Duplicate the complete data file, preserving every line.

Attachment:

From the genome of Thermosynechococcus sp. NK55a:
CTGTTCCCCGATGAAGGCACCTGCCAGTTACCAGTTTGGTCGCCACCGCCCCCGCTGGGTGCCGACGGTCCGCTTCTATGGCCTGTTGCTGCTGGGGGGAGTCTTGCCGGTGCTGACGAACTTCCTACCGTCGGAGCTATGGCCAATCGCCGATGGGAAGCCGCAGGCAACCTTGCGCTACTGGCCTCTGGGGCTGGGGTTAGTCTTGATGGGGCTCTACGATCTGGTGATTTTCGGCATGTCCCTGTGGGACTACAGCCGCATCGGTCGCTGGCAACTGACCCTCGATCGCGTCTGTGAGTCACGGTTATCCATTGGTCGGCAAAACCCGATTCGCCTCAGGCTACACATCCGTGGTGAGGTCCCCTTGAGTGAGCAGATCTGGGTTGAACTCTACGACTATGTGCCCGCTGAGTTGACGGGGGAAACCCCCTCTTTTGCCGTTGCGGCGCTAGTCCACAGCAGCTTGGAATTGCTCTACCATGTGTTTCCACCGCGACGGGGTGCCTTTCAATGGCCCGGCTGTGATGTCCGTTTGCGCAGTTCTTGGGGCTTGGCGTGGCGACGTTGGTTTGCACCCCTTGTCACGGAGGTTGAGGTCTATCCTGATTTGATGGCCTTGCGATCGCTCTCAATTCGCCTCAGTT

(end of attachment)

From the genome of Thermosynechococcus sp. NK55a:
CTGTTCCCCGATGAAGGCACCTGCCAGTTACCAGTTTGGTCGCCACCGCCCCCGCTGGGTGCCGACGGTCCGCTTCTATGGCCTGTTGCTGCTGGGGGGAGTCTTGCCGGTGCTGACGAACTTCCTACCGTCGGAGCTATGGCCAATCGCCGATGGGAAGCCGCAGGCAACCTTGCGCTACTGGCCTCTGGGGCTGGGGTTAGTCTTGATGGGGCTCTACGATCTGGTGATTTTCGGCATGTCCCTGTGGGACTACAGCCGCATCGGTCGCTGGCAACTGACCCTCGATCGCGTCTGTGAGTCACGGTTATCCATTGGTCGGCAAAACCCGATTCGCCTCAGGCTACACATCCGTGGTGAGGTCCCCTTGAGTGAGCAGATCTGGGTTGAACTCTACGACTATGTGCCCGCTGAGTTGACGGGGGAAACCCCCTCTTTTGCCGTTGCGGCGCTAGTCCACAGCAGCTTGGAATTGCTCTACCATGTGTTTCCACCGCGACGGGGTGCCTTTCAATGGCCCGGCTGTGATGTCCGTTTGCGCAGTTCTTGGGGCTTGGCGTGGCGACGTTGGTTTGCACCCCTTGTCACGGAGGTTGAGGTCTATCCTGATTTGATGGCCTTGCGATCGCTCTCAATTCGCCTCAGTT